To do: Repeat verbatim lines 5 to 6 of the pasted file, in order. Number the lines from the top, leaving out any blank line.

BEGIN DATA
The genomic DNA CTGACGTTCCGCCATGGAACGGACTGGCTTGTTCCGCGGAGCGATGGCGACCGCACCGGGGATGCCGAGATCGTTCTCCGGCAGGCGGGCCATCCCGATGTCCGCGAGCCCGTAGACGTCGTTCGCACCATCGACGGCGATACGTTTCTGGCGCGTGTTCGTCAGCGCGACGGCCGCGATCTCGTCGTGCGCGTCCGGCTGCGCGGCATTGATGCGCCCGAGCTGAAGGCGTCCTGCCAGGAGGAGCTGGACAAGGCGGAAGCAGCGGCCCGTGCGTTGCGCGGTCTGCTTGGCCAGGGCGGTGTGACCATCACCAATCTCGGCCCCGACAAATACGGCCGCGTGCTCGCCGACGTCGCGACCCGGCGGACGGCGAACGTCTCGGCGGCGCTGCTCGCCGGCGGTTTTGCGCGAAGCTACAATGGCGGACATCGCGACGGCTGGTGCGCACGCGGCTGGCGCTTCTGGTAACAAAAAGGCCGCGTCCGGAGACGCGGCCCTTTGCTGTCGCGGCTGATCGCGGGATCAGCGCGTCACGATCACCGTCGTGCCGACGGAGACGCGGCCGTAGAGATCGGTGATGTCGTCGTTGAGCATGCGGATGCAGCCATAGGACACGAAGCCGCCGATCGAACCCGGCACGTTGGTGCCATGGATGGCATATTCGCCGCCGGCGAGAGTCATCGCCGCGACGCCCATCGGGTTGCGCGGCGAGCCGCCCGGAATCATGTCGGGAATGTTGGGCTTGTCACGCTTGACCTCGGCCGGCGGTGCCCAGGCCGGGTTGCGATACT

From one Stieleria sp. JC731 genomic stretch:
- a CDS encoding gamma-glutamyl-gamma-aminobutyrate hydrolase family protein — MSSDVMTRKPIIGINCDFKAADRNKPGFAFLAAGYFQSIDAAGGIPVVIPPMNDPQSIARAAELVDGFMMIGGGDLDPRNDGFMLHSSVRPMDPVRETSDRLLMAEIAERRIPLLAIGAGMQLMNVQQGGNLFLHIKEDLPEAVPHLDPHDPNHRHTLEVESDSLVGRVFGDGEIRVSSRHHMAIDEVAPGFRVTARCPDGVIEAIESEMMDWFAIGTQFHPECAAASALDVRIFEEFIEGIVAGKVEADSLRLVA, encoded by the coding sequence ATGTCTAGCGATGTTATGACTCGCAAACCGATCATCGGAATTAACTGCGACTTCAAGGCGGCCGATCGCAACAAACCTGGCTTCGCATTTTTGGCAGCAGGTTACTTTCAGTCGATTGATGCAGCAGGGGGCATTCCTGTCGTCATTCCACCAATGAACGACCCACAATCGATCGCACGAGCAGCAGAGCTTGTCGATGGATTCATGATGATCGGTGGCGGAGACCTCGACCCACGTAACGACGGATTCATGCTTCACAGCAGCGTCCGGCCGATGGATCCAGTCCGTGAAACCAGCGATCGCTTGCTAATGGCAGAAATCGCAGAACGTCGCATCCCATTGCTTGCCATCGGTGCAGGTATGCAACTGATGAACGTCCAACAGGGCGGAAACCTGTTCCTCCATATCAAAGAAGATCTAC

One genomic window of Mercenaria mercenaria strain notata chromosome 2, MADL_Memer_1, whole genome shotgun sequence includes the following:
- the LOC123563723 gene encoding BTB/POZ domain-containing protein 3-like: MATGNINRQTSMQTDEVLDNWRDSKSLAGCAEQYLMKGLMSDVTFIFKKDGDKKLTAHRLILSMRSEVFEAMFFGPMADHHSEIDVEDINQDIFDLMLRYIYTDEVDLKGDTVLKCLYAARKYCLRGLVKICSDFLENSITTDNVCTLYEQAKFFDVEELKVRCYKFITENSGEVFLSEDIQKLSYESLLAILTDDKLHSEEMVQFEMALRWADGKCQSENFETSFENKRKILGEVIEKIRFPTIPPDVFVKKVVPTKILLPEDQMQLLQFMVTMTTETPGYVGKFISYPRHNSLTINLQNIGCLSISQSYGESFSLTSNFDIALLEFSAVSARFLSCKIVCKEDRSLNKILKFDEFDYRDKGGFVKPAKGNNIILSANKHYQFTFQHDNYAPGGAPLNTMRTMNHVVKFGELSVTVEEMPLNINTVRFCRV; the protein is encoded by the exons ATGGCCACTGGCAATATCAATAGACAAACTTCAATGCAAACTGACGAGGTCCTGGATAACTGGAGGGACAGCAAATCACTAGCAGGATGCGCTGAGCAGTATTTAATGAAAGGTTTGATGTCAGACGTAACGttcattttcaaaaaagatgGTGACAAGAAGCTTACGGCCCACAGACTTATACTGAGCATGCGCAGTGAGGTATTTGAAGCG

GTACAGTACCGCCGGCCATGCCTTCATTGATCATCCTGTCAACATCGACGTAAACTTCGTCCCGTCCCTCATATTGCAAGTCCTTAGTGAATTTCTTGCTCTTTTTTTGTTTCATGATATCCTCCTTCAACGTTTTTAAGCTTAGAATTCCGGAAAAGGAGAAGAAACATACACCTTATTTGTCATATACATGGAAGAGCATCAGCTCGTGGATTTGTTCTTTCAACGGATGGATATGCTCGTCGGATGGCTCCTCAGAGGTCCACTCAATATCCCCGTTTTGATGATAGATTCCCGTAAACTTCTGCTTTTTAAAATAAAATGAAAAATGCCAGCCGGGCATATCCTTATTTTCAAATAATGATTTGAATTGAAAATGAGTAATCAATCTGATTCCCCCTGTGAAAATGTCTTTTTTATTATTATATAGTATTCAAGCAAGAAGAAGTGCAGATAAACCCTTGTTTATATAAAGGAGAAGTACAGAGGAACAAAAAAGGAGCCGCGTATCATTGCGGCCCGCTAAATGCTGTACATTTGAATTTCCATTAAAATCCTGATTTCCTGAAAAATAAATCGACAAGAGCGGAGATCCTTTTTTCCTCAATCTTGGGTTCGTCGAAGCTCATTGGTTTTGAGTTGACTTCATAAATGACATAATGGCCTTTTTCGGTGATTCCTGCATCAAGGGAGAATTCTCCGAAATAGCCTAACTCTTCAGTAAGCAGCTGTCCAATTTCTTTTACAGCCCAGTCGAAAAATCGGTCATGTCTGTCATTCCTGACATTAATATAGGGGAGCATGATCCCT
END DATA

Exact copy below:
- the LOC123563723 gene encoding BTB/POZ domain-containing protein 3-like: MATGNINRQTSMQTDEVLDNWRDSKSLAGCAEQYLMKGLMSDVTFIFKKDGDKKLTAHRLILSMRSEVFEAMFFGPMADHHSEIDVEDINQDIFDLMLRYIYTDEVDLKGDTVLKCLYAARKYCLRGLVKICSDFLENSITTDNVCTLYEQAKFFDVEELKVRCYKFITENSGEVFLSEDIQKLSYESLLAILTDDKLHSEEMVQFEMALRWADGKCQSENFETSFENKRKILGEVIEKIRFPTIPPDVFVKKVVPTKILLPEDQMQLLQFMVTMTTETPGYVGKFISYPRHNSLTINLQNIGCLSISQSYGESFSLTSNFDIALLEFSAVSARFLSCKIVCKEDRSLNKILKFDEFDYRDKGGFVKPAKGNNIILSANKHYQFTFQHDNYAPGGAPLNTMRTMNHVVKFGELSVTVEEMPLNINTVRFCRV; the protein is encoded by the exons ATGGCCACTGGCAATATCAATAGACAAACTTCAATGCAAACTGACGAGGTCCTGGATAACTGGAGGGACAGCAAATCACTAGCAGGATGCGCTGAGCAGTATTTAATGAAAGGTTTGATGTCAGACGTAACGttcattttcaaaaaagatgGTGACAAGAAGCTTACGGCCCACAGACTTATACTGAGCATGCGCAGTGAGGTATTTGAAGCG

GTACAGTACCGCCGGCCATGCCTTCATTGATCATCCTGTCAACATCGACGTAAACTTCGTCCCGTCCCTCATATTGCAAGTCCTTAGTGAATTTCTTGCTCTTTTTTTGTTTCATGATATCCTCCTTCAACGTTTTTAAGCTTAGAATTCCGGAAAAGGAGAAGAAACATACACCTTATTTGTCATATACATGGAAGAGCATCAGCTCGTGGATTTGTTCTTTCAACGGATGGATATGCTCGTCGGATGGCTCCTCAGAGGTCCACTCAATATCCCCGTTTTGATGATAGATTCCCGTAAACTTCTGCTTTTTAAAATAAAATGAAAAATGCCAGCCGGGCATATCCTTATTTTCAAATAATGATTTGAATTGAAAATGAGTAATCAATCTGATTCCCCCTGTGAAAATGTCTTTTTTATTATTATATAGTATTCAAGCAAGAAGAAGTGCAGATAAACCCTTGTTTATATAAAGGAGAAGTACAGAGGAACAAAAAAGGAGCCGCGTATCATTGCGGCCCGCTAAATGCTGTACATTTGAATTTCCATTAAAATCCTGATTTCCTGAAAAATAAATCGACAAGAGCGGAGATCCTTTTTTCCTCAATCTTGGGTTCGTCGAAGCTCATTGGTTTTGAGTTGACTTCATAAATGACATAATGGCCTTTTTCGGTGATTCCTGCATCAAGGGAGAATTCTCCGAAATAGCCTAACTCTTCAGTAAGCAGCTGTCCAATTTCTTTTACAGCCCAGTCGAAAAATCGGTCATGTCTGTCATTCCTGACATTAATATAGGGGAGCATGATCCCT